We catch up with Hadi Wibawa who, after studying Chemical Engineering at Imperial College London, went on to secure a role at BP as a Software Developer.
Why did you pick BP?
Because of their values, and the people. When I started a software development internship at BP in my penultimate year of university, I wasn’t sure I could deliver and I wasn’t sure how supportive people would be. But once I joined, my line manager assured me that my own technical development is equally as important as my day job. I gained a lot of confidence during that three month period, and that made me decide to stay with BP.
I also like BP’s diversity and inclusivity. I joined the company’s LGBT community (BP Pride), which is a community set up by and for BP employees. I feel that BP is very accepting of people’s differences. That kind of openness is really hard to find in a big company.
What skills or experiences at university best prepared you for your career at BP?
I actually studied a completely different subject at university to the role that I do now – I taught myself to code at age 13, but ended up not pursuing it as I was told I was too young, and so I ended up pursuing Chemical Engineering instead. As a software developer, the most challenging thing is that, as I did not take computing at university, I don’t know how I fare compared to others my age in this role. So every time I face a new challenge, I wonder whether others with an academic background in computing would have been able to solve it immediately or not. But then again, I have a good technical mentor that helps me out and gives constant feedback about my work.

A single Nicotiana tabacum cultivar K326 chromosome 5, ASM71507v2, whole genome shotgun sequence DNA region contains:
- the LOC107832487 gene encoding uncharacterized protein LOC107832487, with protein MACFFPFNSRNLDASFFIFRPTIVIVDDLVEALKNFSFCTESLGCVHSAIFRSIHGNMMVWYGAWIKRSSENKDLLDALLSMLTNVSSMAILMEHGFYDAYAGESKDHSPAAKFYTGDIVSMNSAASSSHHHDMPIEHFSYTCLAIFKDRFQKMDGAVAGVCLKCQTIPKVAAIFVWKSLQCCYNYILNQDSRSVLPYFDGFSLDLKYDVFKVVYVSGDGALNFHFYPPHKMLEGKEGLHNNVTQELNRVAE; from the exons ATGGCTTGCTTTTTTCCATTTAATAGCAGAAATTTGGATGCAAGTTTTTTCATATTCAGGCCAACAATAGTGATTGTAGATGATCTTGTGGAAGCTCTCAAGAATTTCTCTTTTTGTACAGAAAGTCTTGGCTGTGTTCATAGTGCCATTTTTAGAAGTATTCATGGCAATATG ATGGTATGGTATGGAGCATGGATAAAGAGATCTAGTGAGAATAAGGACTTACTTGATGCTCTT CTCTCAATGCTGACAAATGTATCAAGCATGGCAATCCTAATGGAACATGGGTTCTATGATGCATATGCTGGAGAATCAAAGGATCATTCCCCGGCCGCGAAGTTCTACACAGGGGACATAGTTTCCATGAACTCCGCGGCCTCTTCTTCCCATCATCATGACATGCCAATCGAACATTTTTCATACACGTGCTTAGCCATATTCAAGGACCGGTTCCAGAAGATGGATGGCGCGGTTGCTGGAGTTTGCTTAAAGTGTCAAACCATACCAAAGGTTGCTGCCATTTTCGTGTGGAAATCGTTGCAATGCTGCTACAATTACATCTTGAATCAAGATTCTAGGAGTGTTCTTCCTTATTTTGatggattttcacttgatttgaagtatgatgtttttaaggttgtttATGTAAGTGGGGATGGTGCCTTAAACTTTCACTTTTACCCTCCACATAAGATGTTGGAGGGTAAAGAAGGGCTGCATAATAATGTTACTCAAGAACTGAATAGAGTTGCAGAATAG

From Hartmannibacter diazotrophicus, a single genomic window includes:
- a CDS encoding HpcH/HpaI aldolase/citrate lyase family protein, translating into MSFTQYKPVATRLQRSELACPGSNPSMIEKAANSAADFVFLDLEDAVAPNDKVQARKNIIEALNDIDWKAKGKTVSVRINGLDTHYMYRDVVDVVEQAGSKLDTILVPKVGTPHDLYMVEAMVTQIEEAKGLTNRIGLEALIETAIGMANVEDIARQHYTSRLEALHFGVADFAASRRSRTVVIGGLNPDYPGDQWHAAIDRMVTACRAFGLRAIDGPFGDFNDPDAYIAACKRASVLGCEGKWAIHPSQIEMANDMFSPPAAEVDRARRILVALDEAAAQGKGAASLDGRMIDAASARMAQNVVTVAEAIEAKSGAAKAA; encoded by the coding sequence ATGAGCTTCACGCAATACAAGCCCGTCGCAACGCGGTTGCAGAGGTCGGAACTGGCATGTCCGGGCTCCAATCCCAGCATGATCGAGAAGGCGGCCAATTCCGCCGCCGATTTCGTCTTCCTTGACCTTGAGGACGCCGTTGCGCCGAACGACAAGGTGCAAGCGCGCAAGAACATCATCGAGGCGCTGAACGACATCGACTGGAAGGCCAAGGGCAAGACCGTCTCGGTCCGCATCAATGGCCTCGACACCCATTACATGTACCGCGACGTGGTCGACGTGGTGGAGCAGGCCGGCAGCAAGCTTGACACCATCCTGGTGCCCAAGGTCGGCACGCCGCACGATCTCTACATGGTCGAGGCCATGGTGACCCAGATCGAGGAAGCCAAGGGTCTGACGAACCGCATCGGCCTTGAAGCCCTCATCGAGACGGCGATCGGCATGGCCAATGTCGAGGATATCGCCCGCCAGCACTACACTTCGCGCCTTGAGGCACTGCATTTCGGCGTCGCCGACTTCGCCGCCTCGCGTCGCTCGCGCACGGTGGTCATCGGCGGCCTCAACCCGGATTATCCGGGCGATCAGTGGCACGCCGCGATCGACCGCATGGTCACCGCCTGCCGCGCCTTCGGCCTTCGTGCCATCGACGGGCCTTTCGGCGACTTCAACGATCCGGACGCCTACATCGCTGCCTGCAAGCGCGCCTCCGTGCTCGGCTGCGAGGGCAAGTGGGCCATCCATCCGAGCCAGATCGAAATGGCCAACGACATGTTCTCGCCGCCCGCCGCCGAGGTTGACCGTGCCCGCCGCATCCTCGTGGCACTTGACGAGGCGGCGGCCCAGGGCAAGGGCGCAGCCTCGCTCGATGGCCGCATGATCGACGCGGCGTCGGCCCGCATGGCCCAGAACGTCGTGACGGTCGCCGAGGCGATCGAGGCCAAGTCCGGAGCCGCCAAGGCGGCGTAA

What has surprised you about your role or the firm, since joining BP?
The hierarchy at BP is really flat and everyone is very approachable, so I have been able to get to know people who are really high-up in the organisation quite easily, which is surprising for a large organisation like BP.
How would you describe the culture and working environment?
I think that the work-life balance is amazing. It’s 9 until 5.30, mostly, and when we have a project the whole team keeps the standard really high whilst still meeting all the deadlines. I also find it very helpful that my line manager always assigns me projects that are aligned with my technical development goals. As already mentioned, BP is also very open and inclusive, and accepting of people’s differences.
Tell us about an average day at BP?
What I do day-in, day-out, is programming, which is what I love to do. I find it really exciting that all the projects I’m given always involve programming concepts and/or languages that are new to me. In the short time I’ve been at BP, I have learnt more than 7 programming languages.
What is your current role like?
My role is to develop the front office framework. This means that I create ‘scraping services’ that ‘scrape’ (or take) information from the web, such as information from National Grid about how much oil and gas is coming in every hour of every day. Since this information comes from many sources and in different formats, my team and I also develop a service that puts all of this information into one centralised location with a uniform format. This centralised location is called the front office framework.
Traders and analysts need a constant flow of information and therefore they rely on this framework to get that information intuitively, quickly and correctly.
Discover more about BP and their career opportunities here.